**Challenge 2** - Hidden numbers

The Nazi air force is trying to transmit numbers (maybe representing army units or available stock) over the radio and the Enigma code has just been broken, so they try to find out a pen and paper solution to send those numbers in a sort of secret manner. They decide to encode them on an arbitrary base using arbitrary symbols to represent the number. The good thing is that we only care about the order of magnitude of such numbers and their minimum and maximum possible values.

You're given a string with characters a-z representing a number. You don't know for sure what base it's in and what digit on that base each character represents. But you know, however, that all digits in the base are present just one time in the input string.

You have to calculate the difference between the minimum and maximum possible values. Bear in mind that the numbers never have leading zeroes.### Input

The first line has one integer,**T**, which is the number of test cases. For each case, there is a line with a string of lowercase characters,

**S**.

### Output

For each line, output “Case #x: ” followed by the difference between the minimum and maximum possible values, as a decimal value.### Limits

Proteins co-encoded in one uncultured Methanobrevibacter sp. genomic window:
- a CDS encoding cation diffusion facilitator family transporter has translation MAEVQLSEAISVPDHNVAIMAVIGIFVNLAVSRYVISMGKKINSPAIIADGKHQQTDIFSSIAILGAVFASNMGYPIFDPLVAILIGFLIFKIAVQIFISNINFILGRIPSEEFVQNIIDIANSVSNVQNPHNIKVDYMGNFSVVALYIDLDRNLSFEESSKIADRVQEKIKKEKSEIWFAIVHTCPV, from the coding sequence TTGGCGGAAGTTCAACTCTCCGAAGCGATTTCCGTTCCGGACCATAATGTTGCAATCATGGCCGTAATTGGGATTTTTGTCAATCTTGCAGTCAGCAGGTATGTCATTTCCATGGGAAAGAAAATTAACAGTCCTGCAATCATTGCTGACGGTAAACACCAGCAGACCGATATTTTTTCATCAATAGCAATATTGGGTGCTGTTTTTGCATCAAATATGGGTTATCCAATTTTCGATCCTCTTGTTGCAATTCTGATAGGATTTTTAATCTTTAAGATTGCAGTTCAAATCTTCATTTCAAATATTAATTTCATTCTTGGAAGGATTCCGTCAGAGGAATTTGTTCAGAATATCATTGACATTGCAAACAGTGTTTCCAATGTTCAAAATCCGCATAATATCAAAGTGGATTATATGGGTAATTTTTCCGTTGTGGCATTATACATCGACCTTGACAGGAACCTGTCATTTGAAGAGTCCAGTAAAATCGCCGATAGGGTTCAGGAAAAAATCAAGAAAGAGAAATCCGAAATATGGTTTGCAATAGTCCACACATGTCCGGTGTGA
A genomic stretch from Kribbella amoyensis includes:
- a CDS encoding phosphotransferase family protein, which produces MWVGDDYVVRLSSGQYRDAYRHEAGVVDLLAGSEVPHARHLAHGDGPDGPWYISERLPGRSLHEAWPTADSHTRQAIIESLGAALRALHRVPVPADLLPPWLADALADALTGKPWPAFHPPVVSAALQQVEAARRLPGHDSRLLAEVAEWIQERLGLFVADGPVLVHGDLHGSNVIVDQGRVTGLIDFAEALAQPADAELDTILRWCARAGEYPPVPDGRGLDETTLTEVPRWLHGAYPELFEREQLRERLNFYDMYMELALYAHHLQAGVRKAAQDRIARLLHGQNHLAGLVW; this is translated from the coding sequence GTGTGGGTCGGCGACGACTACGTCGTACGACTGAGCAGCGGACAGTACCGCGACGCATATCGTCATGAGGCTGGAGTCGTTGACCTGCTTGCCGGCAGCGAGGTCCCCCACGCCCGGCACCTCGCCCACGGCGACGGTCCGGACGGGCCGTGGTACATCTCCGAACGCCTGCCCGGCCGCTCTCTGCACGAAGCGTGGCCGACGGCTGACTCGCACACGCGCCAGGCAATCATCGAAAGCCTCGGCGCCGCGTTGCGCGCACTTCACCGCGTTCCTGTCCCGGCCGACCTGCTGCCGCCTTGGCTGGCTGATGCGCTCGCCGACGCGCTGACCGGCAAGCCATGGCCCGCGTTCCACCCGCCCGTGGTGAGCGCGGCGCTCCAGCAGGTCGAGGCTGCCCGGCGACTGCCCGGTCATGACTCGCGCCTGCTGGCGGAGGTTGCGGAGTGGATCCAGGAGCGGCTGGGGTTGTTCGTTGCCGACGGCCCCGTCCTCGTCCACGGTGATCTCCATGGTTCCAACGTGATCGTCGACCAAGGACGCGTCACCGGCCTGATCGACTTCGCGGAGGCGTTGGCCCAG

2 ≤ length(S) ≤ 26### Sample input

3 bfd xwyz qwerty

### Sample output

Case #1: 10 Case #2: 153 Case #3: 36445In the first case (bfd), these are all the possibilities and their values. Each character from bfd represents a digit in base 3, so the possible digits are 0, 1 and 2. Now we substitute each of the letters by a digit (for example, b->1, d->2, f->0 gives you 102). To convert 102 from base 3 to base 10, the calculation is 1*3*3 + 0*3 + 2 = 11. Following the same logic, we can create a table with all the values.

Number | Decimal value |

102 | 11 |

120 | 15 |

210 | 21 |

201 | 19 |

## Test your code

You can test your program against both the input provided in the test phase and the input provided in the submit phase. A nice output will tell you if your program got the right solution or not. You can try as many times as you want to. Be careful with extra whitespaces, the output should be exactly as described.

### Test your program against the input provided in the test phase

### Test your program against the input provided in the submit phase

During the submit phase, in some problems, we might give your program harder inputs. As with the test token, a nice output will tell you if your program got the right solution or not. You can try as many times as you need.

In the actual contest you first need to solve the test phase before submitting the code, you must provide the source code used to solve the challenge and you can only submit once (once your solution is submitted you won't be able to amend it to fix issues or make it faster).

If you have any doubts, please check the info section.